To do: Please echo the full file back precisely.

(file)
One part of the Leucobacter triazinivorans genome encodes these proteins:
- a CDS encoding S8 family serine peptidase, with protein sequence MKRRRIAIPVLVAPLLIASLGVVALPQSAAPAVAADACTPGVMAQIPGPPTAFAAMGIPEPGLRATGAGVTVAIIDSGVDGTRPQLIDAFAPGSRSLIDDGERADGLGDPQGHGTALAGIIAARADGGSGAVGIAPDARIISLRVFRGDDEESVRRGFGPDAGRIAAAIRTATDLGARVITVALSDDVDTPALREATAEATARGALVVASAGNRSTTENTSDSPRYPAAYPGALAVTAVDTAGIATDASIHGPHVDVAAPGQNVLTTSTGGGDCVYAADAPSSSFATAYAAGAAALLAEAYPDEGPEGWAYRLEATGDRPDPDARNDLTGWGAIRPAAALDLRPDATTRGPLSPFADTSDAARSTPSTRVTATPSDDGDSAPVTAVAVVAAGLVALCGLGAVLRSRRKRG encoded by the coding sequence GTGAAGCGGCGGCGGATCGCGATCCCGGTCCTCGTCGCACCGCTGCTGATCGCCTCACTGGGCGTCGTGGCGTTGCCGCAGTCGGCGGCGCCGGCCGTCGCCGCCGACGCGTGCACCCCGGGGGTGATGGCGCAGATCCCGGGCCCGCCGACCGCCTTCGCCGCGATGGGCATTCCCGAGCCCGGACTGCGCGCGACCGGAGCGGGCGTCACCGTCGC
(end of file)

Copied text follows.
One part of the Leucobacter triazinivorans genome encodes these proteins:
- a CDS encoding S8 family serine peptidase, with protein sequence MKRRRIAIPVLVAPLLIASLGVVALPQSAAPAVAADACTPGVMAQIPGPPTAFAAMGIPEPGLRATGAGVTVAIIDSGVDGTRPQLIDAFAPGSRSLIDDGERADGLGDPQGHGTALAGIIAARADGGSGAVGIAPDARIISLRVFRGDDEESVRRGFGPDAGRIAAAIRTATDLGARVITVALSDDVDTPALREATAEATARGALVVASAGNRSTTENTSDSPRYPAAYPGALAVTAVDTAGIATDASIHGPHVDVAAPGQNVLTTSTGGGDCVYAADAPSSSFATAYAAGAAALLAEAYPDEGPEGWAYRLEATGDRPDPDARNDLTGWGAIRPAAALDLRPDATTRGPLSPFADTSDAARSTPSTRVTATPSDDGDSAPVTAVAVVAAGLVALCGLGAVLRSRRKRG encoded by the coding sequence GTGAAGCGGCGGCGGATCGCGATCCCGGTCCTCGTCGCACCGCTGCTGATCGCCTCACTGGGCGTCGTGGCGTTGCCGCAGTCGGCGGCGCCGGCCGTCGCCGCCGACGCGTGCACCCCGGGGGTGATGGCGCAGATCCCGGGCCCGCCGACCGCCTTCGCCGCGATGGGCATTCCCGAGCCCGGACTGCGCGCGACCGGAGCGGGCGTCACCGTCGC